Lost in the hubbub over last week’s acquisition by Dean Singleton’s (pictured) MediaNews of the Contra Costa Times and Mercury News was the arrangement Hearst Corp. has struck with MediaNews over the Monterey Herald and St. Paul (Minn.) Pioneer Press. Hearst bought the Hearld and Press last week for $263 million, but then turned over management of the papers to MediaNews.
Critics say that any arrangement between MediaNews and Hearst would result in less competition in the Bay Area media market since Hearst owns the Chronicle and MediaNews owns the 11 other major dailies in the region. MediaNews has denied the claim. The U.S. Department of Justice’s antitrust division have yet to examine the Hearst-MediaNews deal.
As the PPC reported last week, a deal announced in April in which Hearst would buy the Hearld and Press and give them to MediaNews in exchange for stock in MediaNews’s non-California operations was quietly dropped. The deal was dropped as the deadline for the DOJ to approve the Merc and Coco Times sale was approaching.
In its statement announcing approval of the Merc-Coco Times sale, the DOJ specifically pointed out that it did not address the Hearst-MediaNews deal. “If and when any such arrangement is proposed, the division will investigate whether it would adversely affect competition,” the DOJ statement said.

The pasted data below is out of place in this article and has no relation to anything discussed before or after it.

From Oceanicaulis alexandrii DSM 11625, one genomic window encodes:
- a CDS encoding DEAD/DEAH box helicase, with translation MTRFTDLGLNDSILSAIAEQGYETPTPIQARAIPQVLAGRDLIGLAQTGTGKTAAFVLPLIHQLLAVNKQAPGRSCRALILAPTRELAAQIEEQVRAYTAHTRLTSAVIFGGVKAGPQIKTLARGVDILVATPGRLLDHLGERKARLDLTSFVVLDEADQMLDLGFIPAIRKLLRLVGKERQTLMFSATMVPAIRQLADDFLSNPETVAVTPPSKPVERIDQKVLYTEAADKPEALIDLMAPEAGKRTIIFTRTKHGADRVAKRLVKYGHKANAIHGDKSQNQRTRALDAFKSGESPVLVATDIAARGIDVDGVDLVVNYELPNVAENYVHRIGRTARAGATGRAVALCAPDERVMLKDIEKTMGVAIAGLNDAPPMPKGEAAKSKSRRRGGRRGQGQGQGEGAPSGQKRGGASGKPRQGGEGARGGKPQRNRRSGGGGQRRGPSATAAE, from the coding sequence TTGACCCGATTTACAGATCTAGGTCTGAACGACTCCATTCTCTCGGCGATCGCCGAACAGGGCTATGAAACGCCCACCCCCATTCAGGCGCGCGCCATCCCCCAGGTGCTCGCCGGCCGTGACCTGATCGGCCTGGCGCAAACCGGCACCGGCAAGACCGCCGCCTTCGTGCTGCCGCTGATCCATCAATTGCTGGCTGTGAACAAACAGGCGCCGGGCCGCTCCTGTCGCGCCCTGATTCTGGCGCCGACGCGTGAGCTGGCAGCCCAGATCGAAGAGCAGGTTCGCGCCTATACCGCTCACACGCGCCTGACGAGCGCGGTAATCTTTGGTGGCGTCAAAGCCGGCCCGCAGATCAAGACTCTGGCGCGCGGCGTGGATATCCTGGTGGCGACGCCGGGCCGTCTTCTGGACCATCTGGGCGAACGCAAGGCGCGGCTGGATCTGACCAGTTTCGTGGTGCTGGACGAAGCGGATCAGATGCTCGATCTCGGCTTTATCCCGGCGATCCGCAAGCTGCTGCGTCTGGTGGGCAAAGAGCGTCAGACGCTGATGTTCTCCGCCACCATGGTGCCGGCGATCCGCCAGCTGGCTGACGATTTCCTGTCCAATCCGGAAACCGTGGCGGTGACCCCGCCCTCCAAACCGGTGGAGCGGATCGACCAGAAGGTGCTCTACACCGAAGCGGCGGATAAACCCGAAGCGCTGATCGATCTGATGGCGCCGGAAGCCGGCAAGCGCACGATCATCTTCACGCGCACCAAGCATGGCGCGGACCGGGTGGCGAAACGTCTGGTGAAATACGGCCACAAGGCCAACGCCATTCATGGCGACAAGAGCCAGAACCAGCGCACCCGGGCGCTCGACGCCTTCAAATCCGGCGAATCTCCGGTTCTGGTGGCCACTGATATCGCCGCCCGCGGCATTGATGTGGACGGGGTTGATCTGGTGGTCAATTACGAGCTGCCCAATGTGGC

Eve Mitchell, a business writer at the MediaNews-owned Oakland Tribune, reported Aug. 2 that “plans call for Hearst to turn over the St. Paul and Monterey papers, which are now being managed by MediaNews, to MediaNews within 30 to 60 days in exchange for an equity stake in MediaNews assets outside the Bay Area.”
Clint Reilly, the San Francisco political powerbroker who unsuccessfully sought a temporary restraining order to halt last week’s sale, will fight any alliance between MediaNews and Hearst, according to comments his attorney made to the San Francisco Bay Guardian. Referring to the judge who turned down the TRO, attorney Joe Alioto said: “She said that when the agreement with Hearst is finalized, we can come back and file for another injunction, which is exactly what we will do.”
In his filing seeking a TRO, Alioto wrote: “Hearst cannot expect this court or anyone else to believe that it is shelling out $263,200,000 simply to buy and deliver the Monterey Herald to its Bay Area competitors to gain an interest in its competitors’ markets outside the Bay Area, without receiving any assurance or reaching any understanding that it will be protected against future competition in the Bay Area from its new partners. Such a claim strains credibility to say the least.”
Meanwhile in Minnesota, the Pioneer Press is reporting that employees there are surprised Hearst continues to own their newspaper. “I thought from the way this thing has been pitched that it would be a momentary sort of a thing,” Bill Weyandt, a Pioneer Press advertising systems technician, told Press reporter John Welbes. “It just adds a new wrinkle to the uncertainty we’ve been living with for, what, six months?”